With the C919, China's aircraft makers have taken the first step into the competitive global aviation market
China has set itself an ambitious target with its first large passenger jet, the C919. The state-owned Commercial Aircraft Corporation of China (Comac) aims to take on the virtual global duopoly of Airbus and Boeing with the medium-range, single-aisle plane. Being able to produce aircraft puts a country on the high-technology map, but it will move dramatically up the industrial value chain if it can carve out an international market. The plane's manufacture is an important development for the Chinese aviation industry and could be equally significant for the Made in China brand.
The C919 can seat up to 175 passengers and has a maximum range of 5,500km, making it a competitor to Airbus' 320 and Boeing's 737. Although the plane was domestically developed and assembled, 16 foreign companies provided core components, a standard practice in the aviation industry. China, for example, last year provided US$482 million in parts for American aircraft manufacturers, Boeing among them. But that was a small amount compared to Japan and Mexico, showing how much work has to be done to attain global aims.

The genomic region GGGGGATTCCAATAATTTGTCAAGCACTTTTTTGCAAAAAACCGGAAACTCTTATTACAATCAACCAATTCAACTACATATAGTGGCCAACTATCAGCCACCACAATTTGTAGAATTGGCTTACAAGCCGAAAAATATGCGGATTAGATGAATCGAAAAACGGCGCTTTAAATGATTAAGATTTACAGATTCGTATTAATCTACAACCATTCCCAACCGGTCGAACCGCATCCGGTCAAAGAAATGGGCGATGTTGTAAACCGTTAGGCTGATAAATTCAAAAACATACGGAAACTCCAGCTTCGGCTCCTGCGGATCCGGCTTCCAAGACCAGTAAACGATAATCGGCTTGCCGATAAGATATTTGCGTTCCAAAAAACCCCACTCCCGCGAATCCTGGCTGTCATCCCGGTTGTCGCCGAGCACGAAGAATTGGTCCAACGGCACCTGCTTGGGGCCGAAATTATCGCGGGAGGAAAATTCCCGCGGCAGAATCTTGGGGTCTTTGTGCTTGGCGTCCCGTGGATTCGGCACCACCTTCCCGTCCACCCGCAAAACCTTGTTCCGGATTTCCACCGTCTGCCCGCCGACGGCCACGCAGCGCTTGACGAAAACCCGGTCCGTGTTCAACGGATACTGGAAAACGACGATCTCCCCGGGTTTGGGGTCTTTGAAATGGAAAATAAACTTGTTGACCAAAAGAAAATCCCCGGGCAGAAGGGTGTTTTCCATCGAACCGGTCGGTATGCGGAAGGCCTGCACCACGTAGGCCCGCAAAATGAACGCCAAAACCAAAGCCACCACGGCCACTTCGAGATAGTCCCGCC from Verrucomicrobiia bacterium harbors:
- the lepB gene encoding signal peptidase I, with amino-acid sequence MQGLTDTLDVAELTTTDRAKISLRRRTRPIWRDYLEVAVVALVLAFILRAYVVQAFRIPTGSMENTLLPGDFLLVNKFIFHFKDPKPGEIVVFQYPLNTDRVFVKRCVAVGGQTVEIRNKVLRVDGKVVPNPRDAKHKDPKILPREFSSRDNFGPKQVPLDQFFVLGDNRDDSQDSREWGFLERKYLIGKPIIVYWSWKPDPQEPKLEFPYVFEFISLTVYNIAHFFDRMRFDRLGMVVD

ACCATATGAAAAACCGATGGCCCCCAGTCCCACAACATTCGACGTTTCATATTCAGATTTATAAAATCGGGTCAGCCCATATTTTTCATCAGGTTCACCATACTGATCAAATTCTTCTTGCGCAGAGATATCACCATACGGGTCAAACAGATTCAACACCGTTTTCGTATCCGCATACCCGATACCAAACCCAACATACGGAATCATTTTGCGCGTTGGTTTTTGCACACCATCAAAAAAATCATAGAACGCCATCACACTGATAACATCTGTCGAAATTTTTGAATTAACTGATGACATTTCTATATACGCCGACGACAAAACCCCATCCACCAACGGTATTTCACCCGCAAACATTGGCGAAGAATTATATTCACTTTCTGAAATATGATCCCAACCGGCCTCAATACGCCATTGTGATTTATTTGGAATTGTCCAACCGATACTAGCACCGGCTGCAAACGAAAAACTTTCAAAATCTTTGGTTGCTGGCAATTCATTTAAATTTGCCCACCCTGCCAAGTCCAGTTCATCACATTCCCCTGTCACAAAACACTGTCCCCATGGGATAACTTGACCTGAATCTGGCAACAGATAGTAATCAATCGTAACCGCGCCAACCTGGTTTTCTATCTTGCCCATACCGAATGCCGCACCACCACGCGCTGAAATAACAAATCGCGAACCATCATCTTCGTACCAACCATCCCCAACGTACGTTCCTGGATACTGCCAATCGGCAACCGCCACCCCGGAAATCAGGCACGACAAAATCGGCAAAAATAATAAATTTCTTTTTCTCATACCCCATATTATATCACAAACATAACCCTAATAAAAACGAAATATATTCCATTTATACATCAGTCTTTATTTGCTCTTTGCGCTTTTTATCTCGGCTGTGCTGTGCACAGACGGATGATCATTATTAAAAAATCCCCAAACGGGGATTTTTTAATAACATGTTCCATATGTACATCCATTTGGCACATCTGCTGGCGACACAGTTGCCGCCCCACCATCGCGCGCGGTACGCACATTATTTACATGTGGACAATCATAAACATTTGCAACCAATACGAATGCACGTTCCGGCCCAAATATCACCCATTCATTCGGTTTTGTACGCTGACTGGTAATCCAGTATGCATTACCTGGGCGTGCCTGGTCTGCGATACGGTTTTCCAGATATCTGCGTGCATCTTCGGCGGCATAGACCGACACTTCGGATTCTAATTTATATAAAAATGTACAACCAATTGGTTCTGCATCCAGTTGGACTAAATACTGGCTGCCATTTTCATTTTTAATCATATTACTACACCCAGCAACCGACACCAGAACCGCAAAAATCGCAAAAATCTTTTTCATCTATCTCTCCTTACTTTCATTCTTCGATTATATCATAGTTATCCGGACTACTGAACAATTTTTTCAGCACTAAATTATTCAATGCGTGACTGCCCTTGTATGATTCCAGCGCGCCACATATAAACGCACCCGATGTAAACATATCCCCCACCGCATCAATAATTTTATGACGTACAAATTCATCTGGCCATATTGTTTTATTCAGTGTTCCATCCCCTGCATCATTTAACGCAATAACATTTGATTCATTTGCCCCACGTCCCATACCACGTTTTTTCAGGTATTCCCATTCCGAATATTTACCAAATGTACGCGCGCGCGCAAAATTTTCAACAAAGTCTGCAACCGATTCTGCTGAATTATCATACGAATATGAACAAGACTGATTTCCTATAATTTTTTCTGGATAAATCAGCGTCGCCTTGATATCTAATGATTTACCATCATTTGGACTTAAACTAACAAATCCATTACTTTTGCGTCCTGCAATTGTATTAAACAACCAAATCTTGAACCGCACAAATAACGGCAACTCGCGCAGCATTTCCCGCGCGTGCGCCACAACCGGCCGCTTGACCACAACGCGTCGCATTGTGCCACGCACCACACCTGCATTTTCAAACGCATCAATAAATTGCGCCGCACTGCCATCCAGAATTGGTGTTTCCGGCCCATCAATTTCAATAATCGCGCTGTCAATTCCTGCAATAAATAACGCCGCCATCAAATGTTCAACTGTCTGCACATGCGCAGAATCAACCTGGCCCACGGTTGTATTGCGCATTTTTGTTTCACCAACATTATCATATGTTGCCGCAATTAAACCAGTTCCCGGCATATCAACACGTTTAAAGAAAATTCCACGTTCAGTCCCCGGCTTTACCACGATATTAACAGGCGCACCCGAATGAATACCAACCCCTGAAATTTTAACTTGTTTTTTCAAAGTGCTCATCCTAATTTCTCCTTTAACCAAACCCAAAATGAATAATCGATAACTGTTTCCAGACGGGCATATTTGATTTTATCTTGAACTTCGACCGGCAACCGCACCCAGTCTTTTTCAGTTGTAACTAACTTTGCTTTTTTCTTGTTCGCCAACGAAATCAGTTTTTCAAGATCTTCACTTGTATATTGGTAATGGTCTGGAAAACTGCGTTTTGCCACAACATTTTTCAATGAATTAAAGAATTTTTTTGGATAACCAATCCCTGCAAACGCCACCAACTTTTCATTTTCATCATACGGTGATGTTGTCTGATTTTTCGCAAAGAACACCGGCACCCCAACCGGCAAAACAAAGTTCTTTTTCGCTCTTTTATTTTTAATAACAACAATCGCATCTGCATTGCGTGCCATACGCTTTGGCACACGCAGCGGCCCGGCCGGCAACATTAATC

Comac took seven years to get the C919 from conception to being shown publicly in Shanghai last week and it will not be supplied to buyers until 2019, pending the success of tests beginning next year. Even then, it will have to meet overseas safety standards before foreign customers can take delivery. Comac's small jet, the ARJ21, highlights the challenges; under development since 2002, delays meant deliveries were only made this year and US certificates have still to be awarded.
But Comac is thinking big and is already in talks with a Russian firm to jointly develop a wide-bodied jet. Domestically, the push makes sense, with most of the 2,218 medium and large-sized planes in Chinese skies having been manufactured overseas. China's aviation industry is experiencing huge growth, with Boeing predicting a further 5,500 aircraft will be needed in the next two decades. In the past month alone, 430 planes were ordered during President Xi Jinping's trip to the US and German Chancellor Angela Merkel's visit to Beijing. Aircraft production involves high capital costs, the need for substantial industrial capacity and technological know-how. China has overcome these with the C919, but significant challenges lie ahead if it is to succeed in the global aviation market. The early placement of 517 orders, some from airlines in Germany and Thailand, boosts hopes.